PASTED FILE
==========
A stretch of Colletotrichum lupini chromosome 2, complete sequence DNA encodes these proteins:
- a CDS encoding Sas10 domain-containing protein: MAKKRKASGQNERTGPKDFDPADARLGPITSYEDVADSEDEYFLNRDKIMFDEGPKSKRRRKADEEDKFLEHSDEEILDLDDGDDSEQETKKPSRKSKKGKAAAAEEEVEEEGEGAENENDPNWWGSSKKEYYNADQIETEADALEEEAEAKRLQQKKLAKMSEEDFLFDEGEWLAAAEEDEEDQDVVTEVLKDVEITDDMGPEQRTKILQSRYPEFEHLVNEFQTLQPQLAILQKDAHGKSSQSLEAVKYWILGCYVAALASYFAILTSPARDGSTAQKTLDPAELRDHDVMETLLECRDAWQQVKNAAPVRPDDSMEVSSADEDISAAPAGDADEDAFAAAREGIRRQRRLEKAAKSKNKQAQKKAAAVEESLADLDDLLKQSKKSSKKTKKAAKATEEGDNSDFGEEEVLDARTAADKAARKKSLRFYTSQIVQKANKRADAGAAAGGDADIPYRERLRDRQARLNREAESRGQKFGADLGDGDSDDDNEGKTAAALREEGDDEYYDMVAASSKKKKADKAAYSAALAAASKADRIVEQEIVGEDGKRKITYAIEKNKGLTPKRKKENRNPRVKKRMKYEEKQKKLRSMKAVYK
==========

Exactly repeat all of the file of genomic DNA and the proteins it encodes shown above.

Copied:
A stretch of Colletotrichum lupini chromosome 2, complete sequence DNA encodes these proteins:
- a CDS encoding Sas10 domain-containing protein: MAKKRKASGQNERTGPKDFDPADARLGPITSYEDVADSEDEYFLNRDKIMFDEGPKSKRRRKADEEDKFLEHSDEEILDLDDGDDSEQETKKPSRKSKKGKAAAAEEEVEEEGEGAENENDPNWWGSSKKEYYNADQIETEADALEEEAEAKRLQQKKLAKMSEEDFLFDEGEWLAAAEEDEEDQDVVTEVLKDVEITDDMGPEQRTKILQSRYPEFEHLVNEFQTLQPQLAILQKDAHGKSSQSLEAVKYWILGCYVAALASYFAILTSPARDGSTAQKTLDPAELRDHDVMETLLECRDAWQQVKNAAPVRPDDSMEVSSADEDISAAPAGDADEDAFAAAREGIRRQRRLEKAAKSKNKQAQKKAAAVEESLADLDDLLKQSKKSSKKTKKAAKATEEGDNSDFGEEEVLDARTAADKAARKKSLRFYTSQIVQKANKRADAGAAAGGDADIPYRERLRDRQARLNREAESRGQKFGADLGDGDSDDDNEGKTAAALREEGDDEYYDMVAASSKKKKADKAAYSAALAAASKADRIVEQEIVGEDGKRKITYAIEKNKGLTPKRKKENRNPRVKKRMKYEEKQKKLRSMKAVYK